welcome to My favorite moment! In a new week-long series, IndieWire spoke with the actors behind some of our favorite TV performances of the year about how their proudest on-screen moment came to be.
[Editor’s Note: The following interview contains spoilers for “Tokyo Vice” through Season 1, Episode 8, “Yoshino.”]
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Before Ken Watanabe signed on for “Tokyo Vice,” he didn’t know how season 1 would end. Even now, with the finale available in the United States but yet to air in his home country of Japan, the actor behind the “incorruptible” detective Hiroto Katagiri has not seen the climactic episode, including their devastating showdown in the warehouse.
Still, he loves that scene and feels the pain of viewers left hanging by its do-or-die suspense.
“I read the script just before shooting and [I said] ‘Is this the end? Is this the end of the episode?’” Watanabe said in a recent Zoom interview. “It’s like a trap set by JT Rogers.”
The series creator, drawing on Jake Adelstein’s 2009 memoir, crafted a first season that ostensibly follows the American reporter’s initial foray into Tokyo’s dangerous underworld, with Watanabe citing the “American perspective” of the scripts. as a key reason why he joined the project as a series regular and executive producer.
“The [show’s] The most interesting perspective is that of an American journalist looking at Japanese customs,” Watanabe said. “Also, it’s a bit historical, set in the 1990s, [and uncovers] The dark side of Japan. I had a curiosity. So, I could choose to be just a producer or just an actor, but I read a script and [thought] I definitely need to join the company as an actor, [too].”
As obsessed with his next scoop as he is with the mysterious Yakuza crime syndicate, Jake (Ansel Elgort) often turns to Katagiri for guidance and information. The seasoned detective has been working for decades to keep the peace without giving in to bribery, as have many of his fellow cops. Katagiri’s honest pursuit of justice requires planning and patience, two attributes Jake can overlook as he pursues his next perpetrator.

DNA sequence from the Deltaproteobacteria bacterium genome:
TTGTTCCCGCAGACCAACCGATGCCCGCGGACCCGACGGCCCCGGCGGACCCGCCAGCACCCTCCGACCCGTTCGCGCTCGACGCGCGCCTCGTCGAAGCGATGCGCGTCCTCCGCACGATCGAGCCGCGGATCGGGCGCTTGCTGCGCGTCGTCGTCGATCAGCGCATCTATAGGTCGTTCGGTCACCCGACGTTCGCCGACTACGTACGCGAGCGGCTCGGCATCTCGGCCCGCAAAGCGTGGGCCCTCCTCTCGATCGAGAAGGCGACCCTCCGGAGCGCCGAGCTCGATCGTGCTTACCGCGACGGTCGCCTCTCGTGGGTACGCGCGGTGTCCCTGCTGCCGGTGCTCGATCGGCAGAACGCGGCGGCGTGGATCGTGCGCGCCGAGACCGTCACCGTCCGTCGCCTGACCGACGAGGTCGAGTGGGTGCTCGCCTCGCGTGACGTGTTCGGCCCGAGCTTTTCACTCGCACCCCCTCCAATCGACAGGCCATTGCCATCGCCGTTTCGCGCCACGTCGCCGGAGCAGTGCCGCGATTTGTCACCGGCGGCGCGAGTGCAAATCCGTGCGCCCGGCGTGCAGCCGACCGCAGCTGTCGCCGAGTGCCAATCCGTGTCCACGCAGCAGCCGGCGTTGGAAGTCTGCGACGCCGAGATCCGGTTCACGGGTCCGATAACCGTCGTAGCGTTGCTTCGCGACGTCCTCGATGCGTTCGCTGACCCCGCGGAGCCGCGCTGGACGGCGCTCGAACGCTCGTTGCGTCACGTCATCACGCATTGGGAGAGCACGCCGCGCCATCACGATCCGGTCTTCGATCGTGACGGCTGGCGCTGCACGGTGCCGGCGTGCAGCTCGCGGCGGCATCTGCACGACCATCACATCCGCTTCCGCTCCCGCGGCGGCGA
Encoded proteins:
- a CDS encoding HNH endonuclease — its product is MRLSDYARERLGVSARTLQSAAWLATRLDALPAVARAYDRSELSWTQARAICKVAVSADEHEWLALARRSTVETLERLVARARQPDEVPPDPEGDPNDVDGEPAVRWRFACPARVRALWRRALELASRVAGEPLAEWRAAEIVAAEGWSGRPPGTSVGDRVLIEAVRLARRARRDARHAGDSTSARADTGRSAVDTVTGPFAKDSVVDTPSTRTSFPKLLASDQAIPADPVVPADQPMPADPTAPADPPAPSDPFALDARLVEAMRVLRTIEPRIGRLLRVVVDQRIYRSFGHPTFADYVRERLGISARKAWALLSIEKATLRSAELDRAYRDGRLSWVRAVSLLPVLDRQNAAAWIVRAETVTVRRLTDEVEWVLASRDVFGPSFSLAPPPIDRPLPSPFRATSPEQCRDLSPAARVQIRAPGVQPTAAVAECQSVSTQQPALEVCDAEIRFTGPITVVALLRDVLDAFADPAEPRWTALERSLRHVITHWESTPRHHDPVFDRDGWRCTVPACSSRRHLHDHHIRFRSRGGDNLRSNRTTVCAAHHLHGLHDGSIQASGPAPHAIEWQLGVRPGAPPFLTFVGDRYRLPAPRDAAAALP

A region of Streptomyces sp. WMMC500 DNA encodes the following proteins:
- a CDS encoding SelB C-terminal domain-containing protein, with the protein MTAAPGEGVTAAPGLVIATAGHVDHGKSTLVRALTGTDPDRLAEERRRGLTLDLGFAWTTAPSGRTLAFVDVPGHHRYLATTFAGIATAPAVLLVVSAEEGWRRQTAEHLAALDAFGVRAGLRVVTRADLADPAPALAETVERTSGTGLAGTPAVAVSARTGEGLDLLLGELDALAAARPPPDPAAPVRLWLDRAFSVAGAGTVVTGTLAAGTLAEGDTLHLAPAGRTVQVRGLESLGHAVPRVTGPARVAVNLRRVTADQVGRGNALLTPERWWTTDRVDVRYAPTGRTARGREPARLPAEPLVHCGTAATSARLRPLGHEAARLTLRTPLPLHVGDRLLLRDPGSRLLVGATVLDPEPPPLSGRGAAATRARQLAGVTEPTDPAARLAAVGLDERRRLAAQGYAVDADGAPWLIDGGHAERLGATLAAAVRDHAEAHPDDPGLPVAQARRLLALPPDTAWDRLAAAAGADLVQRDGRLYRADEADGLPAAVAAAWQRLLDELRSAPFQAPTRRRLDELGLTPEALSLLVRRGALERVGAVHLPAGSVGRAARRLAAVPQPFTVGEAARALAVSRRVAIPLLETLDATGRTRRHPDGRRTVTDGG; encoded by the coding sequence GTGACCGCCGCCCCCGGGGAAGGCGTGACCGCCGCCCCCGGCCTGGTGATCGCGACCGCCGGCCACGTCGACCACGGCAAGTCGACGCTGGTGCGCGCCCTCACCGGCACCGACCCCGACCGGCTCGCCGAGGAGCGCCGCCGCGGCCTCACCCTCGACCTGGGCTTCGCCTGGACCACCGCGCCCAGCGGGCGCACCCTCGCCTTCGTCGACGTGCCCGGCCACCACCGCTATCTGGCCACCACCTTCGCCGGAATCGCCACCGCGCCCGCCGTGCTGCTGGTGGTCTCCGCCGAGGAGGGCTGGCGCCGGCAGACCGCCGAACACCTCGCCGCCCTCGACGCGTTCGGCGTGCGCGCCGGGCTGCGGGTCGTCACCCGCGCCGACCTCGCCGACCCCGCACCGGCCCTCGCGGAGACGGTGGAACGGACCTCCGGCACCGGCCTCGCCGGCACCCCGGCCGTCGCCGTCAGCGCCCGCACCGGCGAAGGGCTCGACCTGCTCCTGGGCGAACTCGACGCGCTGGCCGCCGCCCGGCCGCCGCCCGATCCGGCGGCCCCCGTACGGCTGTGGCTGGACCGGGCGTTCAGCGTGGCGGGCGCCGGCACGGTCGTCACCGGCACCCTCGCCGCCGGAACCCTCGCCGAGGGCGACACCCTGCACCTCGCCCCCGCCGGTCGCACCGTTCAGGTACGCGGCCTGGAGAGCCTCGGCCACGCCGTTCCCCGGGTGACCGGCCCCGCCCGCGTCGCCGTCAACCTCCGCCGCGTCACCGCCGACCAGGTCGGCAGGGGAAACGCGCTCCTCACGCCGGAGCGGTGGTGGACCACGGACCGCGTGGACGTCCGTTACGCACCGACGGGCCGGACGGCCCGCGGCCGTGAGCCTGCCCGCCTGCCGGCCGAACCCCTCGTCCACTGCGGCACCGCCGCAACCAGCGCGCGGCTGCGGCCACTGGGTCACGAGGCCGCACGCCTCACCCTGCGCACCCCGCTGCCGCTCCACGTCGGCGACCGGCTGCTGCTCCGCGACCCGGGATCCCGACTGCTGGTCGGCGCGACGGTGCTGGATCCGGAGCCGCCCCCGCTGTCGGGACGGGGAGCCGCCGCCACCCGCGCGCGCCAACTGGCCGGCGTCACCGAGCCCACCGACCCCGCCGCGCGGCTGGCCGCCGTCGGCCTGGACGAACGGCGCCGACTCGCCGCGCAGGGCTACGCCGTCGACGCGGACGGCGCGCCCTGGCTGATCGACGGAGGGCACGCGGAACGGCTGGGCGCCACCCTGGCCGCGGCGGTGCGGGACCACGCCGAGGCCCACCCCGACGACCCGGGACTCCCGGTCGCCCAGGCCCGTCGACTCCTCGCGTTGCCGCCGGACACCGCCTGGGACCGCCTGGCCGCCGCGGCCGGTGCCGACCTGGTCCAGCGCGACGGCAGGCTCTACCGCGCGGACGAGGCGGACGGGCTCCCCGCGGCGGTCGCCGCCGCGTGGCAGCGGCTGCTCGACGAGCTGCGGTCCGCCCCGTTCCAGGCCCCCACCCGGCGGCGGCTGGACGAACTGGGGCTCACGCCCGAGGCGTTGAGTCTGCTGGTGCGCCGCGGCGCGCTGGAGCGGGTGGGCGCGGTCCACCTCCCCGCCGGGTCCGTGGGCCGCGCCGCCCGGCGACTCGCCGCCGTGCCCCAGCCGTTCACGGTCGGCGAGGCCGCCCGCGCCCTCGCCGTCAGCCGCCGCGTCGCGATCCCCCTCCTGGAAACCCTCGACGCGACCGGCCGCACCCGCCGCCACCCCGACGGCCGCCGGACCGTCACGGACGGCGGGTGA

James Lisle/HBO Max
Despite her diligence, in Episode 8, “Yoshino”, Katagiri’s best laid plans go awry, and Shinzo Tozawa (Ayumi Tanada), a vicious Yazuka leader, makes his move. The enforcers break into Jake’s apartment and warn him to back down on his boss with a bloody beating. But Katagiri’s threat is much worse. Thinking that he is about to catch Tozawa and his men transporting drugs, Watanabe’s detective arrives at the target warehouse early and waits for his new partner, Jin Miyamoto (Hideaki Itô). Only Miyamoto never shows up. Darkness falls and Katagiri enters the warehouse on his account, where Tozawa ambushes him: first confirming that he has gotten rid of Miyamoto, then playing the ace on him.
“I have let you do as you please for a long time, Katagiri, but I have reached the end of my patience,” says Tozawa. “So you will leave me alone, or I will have your wife and daughters killed.”